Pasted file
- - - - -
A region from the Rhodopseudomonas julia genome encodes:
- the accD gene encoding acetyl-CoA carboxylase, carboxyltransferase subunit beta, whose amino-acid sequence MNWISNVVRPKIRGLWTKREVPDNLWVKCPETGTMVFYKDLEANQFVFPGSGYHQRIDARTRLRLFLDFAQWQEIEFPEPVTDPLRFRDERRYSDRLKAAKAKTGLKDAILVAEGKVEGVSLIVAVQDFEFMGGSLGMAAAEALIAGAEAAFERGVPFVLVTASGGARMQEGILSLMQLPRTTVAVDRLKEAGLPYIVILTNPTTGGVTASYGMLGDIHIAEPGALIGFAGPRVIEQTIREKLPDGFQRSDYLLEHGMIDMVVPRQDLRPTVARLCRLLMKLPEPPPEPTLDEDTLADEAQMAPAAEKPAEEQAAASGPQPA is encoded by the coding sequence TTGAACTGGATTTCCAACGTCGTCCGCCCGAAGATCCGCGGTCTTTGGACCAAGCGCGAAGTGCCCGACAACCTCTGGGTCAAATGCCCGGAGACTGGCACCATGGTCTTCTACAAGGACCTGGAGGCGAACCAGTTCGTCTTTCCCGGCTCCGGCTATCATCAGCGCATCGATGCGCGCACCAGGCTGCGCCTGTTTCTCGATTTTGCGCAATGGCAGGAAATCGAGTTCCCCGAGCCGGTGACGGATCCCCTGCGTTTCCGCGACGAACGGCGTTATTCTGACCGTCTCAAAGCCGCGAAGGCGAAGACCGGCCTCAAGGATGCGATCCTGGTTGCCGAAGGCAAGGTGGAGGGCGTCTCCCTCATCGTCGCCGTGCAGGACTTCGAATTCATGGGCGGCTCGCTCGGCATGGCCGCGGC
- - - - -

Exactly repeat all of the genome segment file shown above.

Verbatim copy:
A region from the Rhodopseudomonas julia genome encodes:
- the accD gene encoding acetyl-CoA carboxylase, carboxyltransferase subunit beta, whose amino-acid sequence MNWISNVVRPKIRGLWTKREVPDNLWVKCPETGTMVFYKDLEANQFVFPGSGYHQRIDARTRLRLFLDFAQWQEIEFPEPVTDPLRFRDERRYSDRLKAAKAKTGLKDAILVAEGKVEGVSLIVAVQDFEFMGGSLGMAAAEALIAGAEAAFERGVPFVLVTASGGARMQEGILSLMQLPRTTVAVDRLKEAGLPYIVILTNPTTGGVTASYGMLGDIHIAEPGALIGFAGPRVIEQTIREKLPDGFQRSDYLLEHGMIDMVVPRQDLRPTVARLCRLLMKLPEPPPEPTLDEDTLADEAQMAPAAEKPAEEQAAASGPQPA is encoded by the coding sequence TTGAACTGGATTTCCAACGTCGTCCGCCCGAAGATCCGCGGTCTTTGGACCAAGCGCGAAGTGCCCGACAACCTCTGGGTCAAATGCCCGGAGACTGGCACCATGGTCTTCTACAAGGACCTGGAGGCGAACCAGTTCGTCTTTCCCGGCTCCGGCTATCATCAGCGCATCGATGCGCGCACCAGGCTGCGCCTGTTTCTCGATTTTGCGCAATGGCAGGAAATCGAGTTCCCCGAGCCGGTGACGGATCCCCTGCGTTTCCGCGACGAACGGCGTTATTCTGACCGTCTCAAAGCCGCGAAGGCGAAGACCGGCCTCAAGGATGCGATCCTGGTTGCCGAAGGCAAGGTGGAGGGCGTCTCCCTCATCGTCGCCGTGCAGGACTTCGAATTCATGGGCGGCTCGCTCGGCATGGCCGCGGC